Results from a pilot study supported by the National Cancer Institute’s Center to Reduce Cancer Health Disparities and presented at the 11th AACR Conference on The Science of Cancer Health Disparities in Racial/Ethnic Minorities and the Medically Underserved, held November 2-5, 2018 in the Sheraton New Orleans Hotel, New Orleans, Louisiana, USA, showed the effects of specifically designed culturally tailored messages aimed at removing barriers to human papillomavirus or HPV vaccination among low-income, mostly Chinese-American adolescent girls and boys.
The AACR’s Science of Cancer Health Disparities conferences is designed to help advance the understanding of, and ultimately help to eliminate, cancer health disparities which represent a major public health problem in our country.
The culturally tailored multilevel strategy significantly increased vaccine uptake, according the researchers.
Human papillomavirus or HPV is a group of more than 200 related viruses. Of these different viruses, more than 40 are spread through direct sexual contact. This includes several HPV types cause genital warts, and about a dozen HPV types can cause certain types of cancer such as cervical cancer, anal cancer, oropharyngeal cancer, penile cancer, vulvar cancer, and vaginal cancer.
HPV vaccination could prevent more than 90% of the estimated 33,700 cases of cancer attributable to HPV infection that are diagnosed each year in the United States, according to the Centers for Disease Control and Prevention (CDC).
A culturally tailored intervention to engage pediatricians and physicians in educating low-income Asian American parents about the importance of HPV vaccination … has great potential to increase HPV vaccination rates in diverse Asian American communities…
The CDC therefore, recommends that all adolescents ages 11 and 12 receive two doses of HPV vaccine.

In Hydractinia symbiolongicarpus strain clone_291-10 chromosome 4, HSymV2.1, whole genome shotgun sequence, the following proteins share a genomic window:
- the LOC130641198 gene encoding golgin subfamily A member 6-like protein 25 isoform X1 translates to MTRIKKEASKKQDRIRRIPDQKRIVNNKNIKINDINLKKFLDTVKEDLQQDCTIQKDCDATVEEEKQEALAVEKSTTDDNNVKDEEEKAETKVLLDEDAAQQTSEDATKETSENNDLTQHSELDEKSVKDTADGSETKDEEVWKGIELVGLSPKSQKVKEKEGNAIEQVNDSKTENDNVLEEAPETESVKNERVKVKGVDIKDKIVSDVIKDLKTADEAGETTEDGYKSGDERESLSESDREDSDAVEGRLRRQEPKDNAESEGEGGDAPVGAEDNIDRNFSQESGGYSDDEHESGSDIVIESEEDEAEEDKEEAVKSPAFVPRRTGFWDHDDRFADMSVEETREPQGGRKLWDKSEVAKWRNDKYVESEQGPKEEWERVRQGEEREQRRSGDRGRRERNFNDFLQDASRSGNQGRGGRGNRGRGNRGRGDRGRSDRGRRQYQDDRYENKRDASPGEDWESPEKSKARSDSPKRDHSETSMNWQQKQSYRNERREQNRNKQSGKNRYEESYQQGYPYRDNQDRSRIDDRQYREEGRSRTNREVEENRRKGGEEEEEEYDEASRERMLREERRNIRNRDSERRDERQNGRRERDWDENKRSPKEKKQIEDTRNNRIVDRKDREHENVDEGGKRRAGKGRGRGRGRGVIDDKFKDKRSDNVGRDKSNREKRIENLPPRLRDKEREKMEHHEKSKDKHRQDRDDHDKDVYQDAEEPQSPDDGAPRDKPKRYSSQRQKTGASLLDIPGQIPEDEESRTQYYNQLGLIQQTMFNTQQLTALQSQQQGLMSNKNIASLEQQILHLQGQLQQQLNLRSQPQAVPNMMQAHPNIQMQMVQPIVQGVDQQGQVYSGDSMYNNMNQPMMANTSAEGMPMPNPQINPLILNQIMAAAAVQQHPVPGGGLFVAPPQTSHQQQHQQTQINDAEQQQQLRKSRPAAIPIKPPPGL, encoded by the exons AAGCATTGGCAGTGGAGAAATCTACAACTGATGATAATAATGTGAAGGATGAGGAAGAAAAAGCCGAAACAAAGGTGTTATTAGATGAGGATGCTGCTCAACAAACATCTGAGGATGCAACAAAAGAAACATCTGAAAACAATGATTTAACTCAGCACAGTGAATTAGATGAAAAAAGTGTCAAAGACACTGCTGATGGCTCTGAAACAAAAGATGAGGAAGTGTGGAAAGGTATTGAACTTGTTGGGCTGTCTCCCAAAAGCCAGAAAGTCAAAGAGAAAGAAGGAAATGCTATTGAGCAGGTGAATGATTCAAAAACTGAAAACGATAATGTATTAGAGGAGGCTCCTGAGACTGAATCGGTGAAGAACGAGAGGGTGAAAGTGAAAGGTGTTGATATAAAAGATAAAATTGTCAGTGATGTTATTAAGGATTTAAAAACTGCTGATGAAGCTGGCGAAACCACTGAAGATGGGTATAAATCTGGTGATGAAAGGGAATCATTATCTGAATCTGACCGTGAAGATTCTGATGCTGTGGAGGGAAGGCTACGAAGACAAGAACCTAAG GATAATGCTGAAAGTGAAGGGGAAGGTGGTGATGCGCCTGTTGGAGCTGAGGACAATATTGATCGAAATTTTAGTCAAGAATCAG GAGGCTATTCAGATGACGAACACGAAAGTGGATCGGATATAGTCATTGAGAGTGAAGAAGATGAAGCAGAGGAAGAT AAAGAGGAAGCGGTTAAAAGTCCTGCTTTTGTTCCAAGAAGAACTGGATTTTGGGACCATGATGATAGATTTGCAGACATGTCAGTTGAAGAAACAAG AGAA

Amazing cancer prevention tool
“HPV vaccination is an amazing cancer prevention tool, but only 66% of all U.S. adolescents ages 13 to 17 have received one or more dose of the vaccine,” said Grace X. Ma, Ph.D, associate dean for health disparities, director of the Center for Asian Health, Laura H. Carnell professor, and professor in clinical sciences in the Lewis Katz School of Medicine at Temple University, Philadelphia.
“Overall, HPV vaccine uptake among Asian American adolescents is similar to uptake among adolescents from other racial and ethnic groups, but there are certain subgroups, such as Chinese Americans whose parents are low-income and have limited English proficiency, for whom uptake is much lower,” Ma noted.
“We know that there is a low level of awareness and knowledge about HPV vaccination among Asian American parents who are low-income and have limited English proficiency,” continued Ma. “However, they have strong trust in pediatricians/physicians, so we designed a culturally tailored intervention to engage pediatricians/physicians in educating low-income Asian American parents about the importance of HPV vaccination in the clinical setting using written materials, videos, verbal recommendations, and mobile communication,” she added.
Culturally tailored messages
Ma and colleagues designed culturally tailored messages for pediatricians, community health workers, parents, and adolescents. The researchers intervened on multiple levels by developing messages for all these different groups of people, explained Ma.